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Ender's Game Reviews

Ender's Game was a freakish and far-fetched science fiction novel. I have never read a science fiction book, so I have no basis for comparison. I found the book very odd, and it lost my interest because of its impossible story line. From the beginning I was not enthused about the selection of this book as a holiday assignment. It took me two weeks to read this book. I forced myself to read one chapter each day. At no time did the book catch my interest enough to go past this self-inflicted requirement. One of the few things that I did find interesting about the book was the futuristic setting of Earth. There are few people left on the planet because of two attacks by an alien race that feels their destiny is to destroy earth. Children on this futuristic planet are regarded differently than present day children. Monitors are placed on the necks of children at the age of three and left there to the age of six. During this period they are observed by the academy to see if they display any traits of genius. Another thing that I found slightly entertaining was the way the author described some of the characters. I also admired the authors style of writing. He used a great deal of dialogue which helped in understanding the characters.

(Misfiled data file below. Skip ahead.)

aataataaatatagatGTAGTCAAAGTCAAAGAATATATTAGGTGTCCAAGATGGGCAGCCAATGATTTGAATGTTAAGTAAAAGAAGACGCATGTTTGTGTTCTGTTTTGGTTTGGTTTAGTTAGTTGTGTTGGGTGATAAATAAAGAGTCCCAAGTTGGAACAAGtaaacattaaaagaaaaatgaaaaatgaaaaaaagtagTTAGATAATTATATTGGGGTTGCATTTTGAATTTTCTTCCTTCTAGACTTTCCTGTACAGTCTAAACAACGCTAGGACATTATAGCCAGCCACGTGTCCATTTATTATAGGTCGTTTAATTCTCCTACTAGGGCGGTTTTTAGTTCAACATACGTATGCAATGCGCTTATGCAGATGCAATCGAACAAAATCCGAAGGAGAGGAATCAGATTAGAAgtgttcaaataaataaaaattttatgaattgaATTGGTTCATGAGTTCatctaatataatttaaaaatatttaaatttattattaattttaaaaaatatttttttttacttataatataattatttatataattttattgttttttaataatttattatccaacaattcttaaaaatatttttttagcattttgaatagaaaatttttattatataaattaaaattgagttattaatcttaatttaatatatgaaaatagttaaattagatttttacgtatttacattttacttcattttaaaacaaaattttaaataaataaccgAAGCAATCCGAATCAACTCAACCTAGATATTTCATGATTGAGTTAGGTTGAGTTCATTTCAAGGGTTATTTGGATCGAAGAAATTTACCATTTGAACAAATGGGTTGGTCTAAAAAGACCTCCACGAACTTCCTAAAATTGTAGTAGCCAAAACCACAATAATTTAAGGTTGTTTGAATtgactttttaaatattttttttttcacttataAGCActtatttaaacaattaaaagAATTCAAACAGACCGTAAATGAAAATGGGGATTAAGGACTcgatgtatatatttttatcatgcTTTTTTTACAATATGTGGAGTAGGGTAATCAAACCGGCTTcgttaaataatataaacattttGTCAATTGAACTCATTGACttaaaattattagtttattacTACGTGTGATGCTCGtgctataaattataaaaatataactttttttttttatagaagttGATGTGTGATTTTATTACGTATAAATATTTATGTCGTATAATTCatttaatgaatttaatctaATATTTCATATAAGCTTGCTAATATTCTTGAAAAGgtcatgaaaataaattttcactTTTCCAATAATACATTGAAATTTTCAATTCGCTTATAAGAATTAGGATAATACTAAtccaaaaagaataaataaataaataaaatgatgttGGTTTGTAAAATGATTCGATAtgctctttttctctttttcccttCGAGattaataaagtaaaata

The main thing that I did not like about this book was the highly improbable theme. The main character Ender Wiggen, a six year old is considered to be a genius among geniuses. He is able to master all war games and simulations that enable him to win the war against the aliens. I also found it rather far fetched that adults would allow children to train for and fight wars. In no way was I entertained by this story line. Also, there was not any detectable mood in the book. The mood should have been overwhelming as most of the human race has been destroyed and another encounter with the alien force is imminent.

I would suggest Ender's Game to anyone who deeply enjoys reading science fiction or fantasy books. Also, if one is tired of reading the same old stuff he might want to try this book. It certainly is a departure from ordinary fiction and non-fiction. However, if he does not care for science fiction, he will most likely find this book to be long and drawn out. I do not plan to read this book again anytime in the near future, nor do I plan to read any other book by Mr. Card. Ender's Game would make an excellent movie, although it would be expensive to produce because of all of the special effects. The high energy battle scenes would overshadow the story line. I wish I could have seen it instead of reading it.

I can not say that I learned anything from this book. This was not the kind of story that teaches any moral lessons. The only really memorable scene, in my opinion, took place in the first chapter. Ender defeats the school bully and scares his gang. Any school age kid or adult who can remember back could relate to this. My appreciation of science fiction was not affected by this book. I will still go to see the movies and continue to leave the books on the shelf.

Review by: JP Bishop 04/96


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